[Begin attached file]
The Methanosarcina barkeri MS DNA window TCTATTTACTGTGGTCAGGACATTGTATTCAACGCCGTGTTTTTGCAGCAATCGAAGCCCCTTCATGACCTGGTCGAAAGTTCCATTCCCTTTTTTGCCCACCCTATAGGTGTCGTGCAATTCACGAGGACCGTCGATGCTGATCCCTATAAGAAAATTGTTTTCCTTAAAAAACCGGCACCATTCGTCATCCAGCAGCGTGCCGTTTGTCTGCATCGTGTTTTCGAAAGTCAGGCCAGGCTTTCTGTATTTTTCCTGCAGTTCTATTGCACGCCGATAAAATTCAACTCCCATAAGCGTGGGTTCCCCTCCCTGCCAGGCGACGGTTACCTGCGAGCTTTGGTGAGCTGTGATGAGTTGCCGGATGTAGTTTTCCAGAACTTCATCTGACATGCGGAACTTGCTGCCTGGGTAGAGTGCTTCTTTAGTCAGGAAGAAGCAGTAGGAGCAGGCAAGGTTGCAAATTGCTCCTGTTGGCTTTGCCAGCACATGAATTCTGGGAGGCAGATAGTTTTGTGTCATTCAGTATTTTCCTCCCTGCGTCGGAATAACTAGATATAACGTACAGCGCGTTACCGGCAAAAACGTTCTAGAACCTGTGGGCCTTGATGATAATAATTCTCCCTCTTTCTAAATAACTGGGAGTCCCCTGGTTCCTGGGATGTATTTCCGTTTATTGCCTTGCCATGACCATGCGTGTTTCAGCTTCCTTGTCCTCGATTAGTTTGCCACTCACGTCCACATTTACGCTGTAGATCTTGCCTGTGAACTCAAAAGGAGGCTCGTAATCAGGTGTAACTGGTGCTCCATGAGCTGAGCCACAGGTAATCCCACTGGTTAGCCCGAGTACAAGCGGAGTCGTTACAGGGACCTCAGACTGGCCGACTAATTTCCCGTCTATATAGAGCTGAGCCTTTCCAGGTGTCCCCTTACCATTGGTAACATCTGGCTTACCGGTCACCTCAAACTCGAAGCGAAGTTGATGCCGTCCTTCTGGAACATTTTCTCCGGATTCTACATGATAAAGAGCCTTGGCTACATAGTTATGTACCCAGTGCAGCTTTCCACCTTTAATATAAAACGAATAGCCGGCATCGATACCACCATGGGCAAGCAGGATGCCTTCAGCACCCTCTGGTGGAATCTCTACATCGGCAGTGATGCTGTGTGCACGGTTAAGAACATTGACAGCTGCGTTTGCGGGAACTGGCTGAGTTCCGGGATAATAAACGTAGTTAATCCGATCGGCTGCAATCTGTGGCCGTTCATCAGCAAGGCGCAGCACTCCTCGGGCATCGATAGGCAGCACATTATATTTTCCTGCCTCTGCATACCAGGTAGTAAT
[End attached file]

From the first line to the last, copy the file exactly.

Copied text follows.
The Methanosarcina barkeri MS DNA window TCTATTTACTGTGGTCAGGACATTGTATTCAACGCCGTGTTTTTGCAGCAATCGAAGCCCCTTCATGACCTGGTCGAAAGTTCCATTCCCTTTTTTGCCCACCCTATAGGTGTCGTGCAATTCACGAGGACCGTCGATGCTGATCCCTATAAGAAAATTGTTTTCCTTAAAAAACCGGCACCATTCGTCATCCAGCAGCGTGCCGTTTGTCTGCATCGTGTTTTCGAAAGTCAGGCCAGGCTTTCTGTATTTTTCCTGCAGTTCTATTGCACGCCGATAAAATTCAACTCCCATAAGCGTGGGTTCCCCTCCCTGCCAGGCGACGGTTACCTGCGAGCTTTGGTGAGCTGTGATGAGTTGCCGGATGTAGTTTTCCAGAACTTCATCTGACATGCGGAACTTGCTGCCTGGGTAGAGTGCTTCTTTAGTCAGGAAGAAGCAGTAGGAGCAGGCAAGGTTGCAAATTGCTCCTGTTGGCTTTGCCAGCACATGAATTCTGGGAGGCAGATAGTTTTGTGTCATTCAGTATTTTCCTCCCTGCGTCGGAATAACTAGATATAACGTACAGCGCGTTACCGGCAAAAACGTTCTAGAACCTGTGGGCCTTGATGATAATAATTCTCCCTCTTTCTAAATAACTGGGAGTCCCCTGGTTCCTGGGATGTATTTCCGTTTATTGCCTTGCCATGACCATGCGTGTTTCAGCTTCCTTGTCCTCGATTAGTTTGCCACTCACGTCCACATTTACGCTGTAGATCTTGCCTGTGAACTCAAAAGGAGGCTCGTAATCAGGTGTAACTGGTGCTCCATGAGCTGAGCCACAGGTAATCCCACTGGTTAGCCCGAGTACAAGCGGAGTCGTTACAGGGACCTCAGACTGGCCGACTAATTTCCCGTCTATATAGAGCTGAGCCTTTCCAGGTGTCCCCTTACCATTGGTAACATCTGGCTTACCGGTCACCTCAAACTCGAAGCGAAGTTGATGCCGTCCTTCTGGAACATTTTCTCCGGATTCTACATGATAAAGAGCCTTGGCTACATAGTTATGTACCCAGTGCAGCTTTCCACCTTTAATATAAAACGAATAGCCGGCATCGATACCACCATGGGCAAGCAGGATGCCTTCAGCACCCTCTGGTGGAATCTCTACATCGGCAGTGATGCTGTGTGCACGGTTAAGAACATTGACAGCTGCGTTTGCGGGAACTGGCTGAGTTCCGGGATAATAAACGTAGTTAATCCGATCGGCTGCAATCTGTGGCCGTTCATCAGCAAGGCGCAGCACTCCTCGGGCATCGATAGGCAGCACATTATATTTTCCTGCCTCTGCATACCAGGTAGTAAT